That is as much as anyone can say about any of our so-called fundamental laws of physics. We have never seen or thought of anything which might imply that they are in any sense fallible. The reason that the second law is so revered by engineers and scientists is that it is absolutely fundamental to all branches of engineering. You might imagine that if there were anything wrong with it, then all the different types of test, experiment and theory would have revealed some kind of crack, but no. Nothing has ever dented our certainty in the second law of thermodynamics.
Hmm, doesn’t sound like much to base a whole way of life on?
Well, you might be right, but that’s the way the scientific business works, most of the time. If you don’t like it, start reading more on the philosophy of science.
So, err, does that mean I might be able to actually build a perpetual motion machine?
No, not here on earth. However, there might be places in the universe where things are so different that the experience we have accumulated here on earth in the last couple of millennia simply do not apply. And in those places, I suppose, it might well be possible.
Example of a machine (and why it won’t work)
Designs for perpetual motion machines fall into two broad categories: the ones invented by people thinking they have stumbled on the secret of eternal wealth, and those thought up by scientists and engineers to help explain the issues involved.The latter group are usually the more interesting. Almost always, the scientists produce ideas which are much harder to de-bunk. Here is a nice one from one of my heroes.
Feynman’s gas unit
| _______________________ |
--- | \ / / |
/ \ | \ / / |
| |__________\_/ / |
| | /_______________/ |
| |————------——————/\ |
\ / | / \ \ |
-| | /____\_______________\ |
| | |
_____|____ | |
| | | Low pressure gas |
| Ratchet | |______________________________|
The above diagram shows a machine proposed by Prof. Richard Feynman in his book, The character of Physical Law. It is a shaft with a series of vanes in a low-pressure atmosphere. The shaft is attached to a ratchet mechanism which allows rotation in one direction, but not in the other. Although pressure is normally evenly spread, the statistical nature of molecular motion means that every now and again, the pressure on one side of the vane will be higher than on the other, causing a slight positive torque on the shaft, leading to a small positive rotation. Because of statistics, there will be just as many occasions when the pressure is reversed, generating a negative torque on the shaft. But there will be no motion on those occasions, because the ratchet prevents it.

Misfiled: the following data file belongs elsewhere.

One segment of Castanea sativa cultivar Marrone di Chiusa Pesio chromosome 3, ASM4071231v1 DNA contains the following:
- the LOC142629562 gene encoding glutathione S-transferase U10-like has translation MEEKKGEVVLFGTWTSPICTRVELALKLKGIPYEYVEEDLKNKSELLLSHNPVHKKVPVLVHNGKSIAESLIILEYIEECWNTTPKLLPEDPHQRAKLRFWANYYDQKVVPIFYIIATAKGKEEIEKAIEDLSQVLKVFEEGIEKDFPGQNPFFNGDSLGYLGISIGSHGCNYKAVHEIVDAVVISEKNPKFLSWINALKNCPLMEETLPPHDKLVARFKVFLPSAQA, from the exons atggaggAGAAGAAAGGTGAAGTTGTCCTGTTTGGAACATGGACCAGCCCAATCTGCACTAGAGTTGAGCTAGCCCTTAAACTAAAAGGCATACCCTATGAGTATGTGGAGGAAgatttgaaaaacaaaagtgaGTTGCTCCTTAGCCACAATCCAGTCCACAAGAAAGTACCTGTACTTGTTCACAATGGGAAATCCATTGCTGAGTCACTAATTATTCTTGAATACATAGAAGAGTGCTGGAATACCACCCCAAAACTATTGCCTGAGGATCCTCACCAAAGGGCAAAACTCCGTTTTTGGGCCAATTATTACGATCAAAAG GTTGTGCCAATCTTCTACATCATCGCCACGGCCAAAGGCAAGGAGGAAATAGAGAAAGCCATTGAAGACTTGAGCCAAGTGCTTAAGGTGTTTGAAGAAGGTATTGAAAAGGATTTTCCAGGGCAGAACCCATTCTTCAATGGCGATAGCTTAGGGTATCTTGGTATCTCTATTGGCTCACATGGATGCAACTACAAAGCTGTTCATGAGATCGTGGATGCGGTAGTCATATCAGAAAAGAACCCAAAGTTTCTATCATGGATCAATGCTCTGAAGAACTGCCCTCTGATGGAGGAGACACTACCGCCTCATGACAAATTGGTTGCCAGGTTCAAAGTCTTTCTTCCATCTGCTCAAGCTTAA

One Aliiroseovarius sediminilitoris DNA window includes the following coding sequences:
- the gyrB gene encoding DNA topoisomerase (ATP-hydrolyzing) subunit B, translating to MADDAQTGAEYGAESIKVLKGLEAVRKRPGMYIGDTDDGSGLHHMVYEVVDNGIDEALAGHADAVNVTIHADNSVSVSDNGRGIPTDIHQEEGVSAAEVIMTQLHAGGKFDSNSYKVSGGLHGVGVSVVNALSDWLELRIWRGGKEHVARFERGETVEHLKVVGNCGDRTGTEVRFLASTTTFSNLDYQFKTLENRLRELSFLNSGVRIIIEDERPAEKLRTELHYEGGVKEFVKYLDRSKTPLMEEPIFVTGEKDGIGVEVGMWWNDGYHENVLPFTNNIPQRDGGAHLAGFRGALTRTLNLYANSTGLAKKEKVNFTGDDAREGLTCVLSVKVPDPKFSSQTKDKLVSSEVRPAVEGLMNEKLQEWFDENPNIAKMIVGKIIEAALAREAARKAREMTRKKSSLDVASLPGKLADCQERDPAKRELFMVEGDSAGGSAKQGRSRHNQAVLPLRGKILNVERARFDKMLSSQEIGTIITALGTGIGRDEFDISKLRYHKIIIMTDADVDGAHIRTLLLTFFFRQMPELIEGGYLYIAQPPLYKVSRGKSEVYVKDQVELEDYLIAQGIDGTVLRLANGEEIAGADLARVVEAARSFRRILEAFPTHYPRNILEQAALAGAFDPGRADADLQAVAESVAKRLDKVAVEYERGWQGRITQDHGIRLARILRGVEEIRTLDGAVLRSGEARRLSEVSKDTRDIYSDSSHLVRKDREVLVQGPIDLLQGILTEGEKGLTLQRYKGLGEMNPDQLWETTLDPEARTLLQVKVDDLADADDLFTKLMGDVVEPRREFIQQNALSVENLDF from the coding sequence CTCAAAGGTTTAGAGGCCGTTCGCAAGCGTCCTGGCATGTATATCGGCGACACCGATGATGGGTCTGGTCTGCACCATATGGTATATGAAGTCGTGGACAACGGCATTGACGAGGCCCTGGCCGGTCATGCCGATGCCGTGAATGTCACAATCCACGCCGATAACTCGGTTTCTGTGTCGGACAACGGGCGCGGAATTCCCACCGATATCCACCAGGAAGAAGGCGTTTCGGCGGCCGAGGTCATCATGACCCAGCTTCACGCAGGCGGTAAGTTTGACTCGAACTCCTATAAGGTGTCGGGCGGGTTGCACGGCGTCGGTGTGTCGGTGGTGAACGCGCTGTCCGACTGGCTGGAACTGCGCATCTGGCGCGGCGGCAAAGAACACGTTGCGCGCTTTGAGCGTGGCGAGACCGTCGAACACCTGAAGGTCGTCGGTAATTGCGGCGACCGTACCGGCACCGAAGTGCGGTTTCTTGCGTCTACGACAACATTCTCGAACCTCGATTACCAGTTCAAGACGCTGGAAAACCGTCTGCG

Although the motion will be very slow, and with a low torque, this appears to be a perpetual motion machine, driven by the kinetic energy of the molecules in the gas.
Can you spot the fallacy?
I first thought that the energy comes from the temperature of the gas, which will fall very slightly every time the vanes move. If a gas atom hits the vane, it will rebound with some energy. When the vane remains stationary, then the atom rebounds elastically. However, when the vane recoils as the gas atom hits, then the atom's rebound speed will be slightly slower, leading to a cooling of the gas. Eventually there will be no energy left in the gas, or not enough to turn the vanes, in any case.
Read Professor Pi's explanation (below) of why Feynman is right and I am wrong. This is incredibly subtle and shows how many traps there can be for the unwary when de-bunking such machines.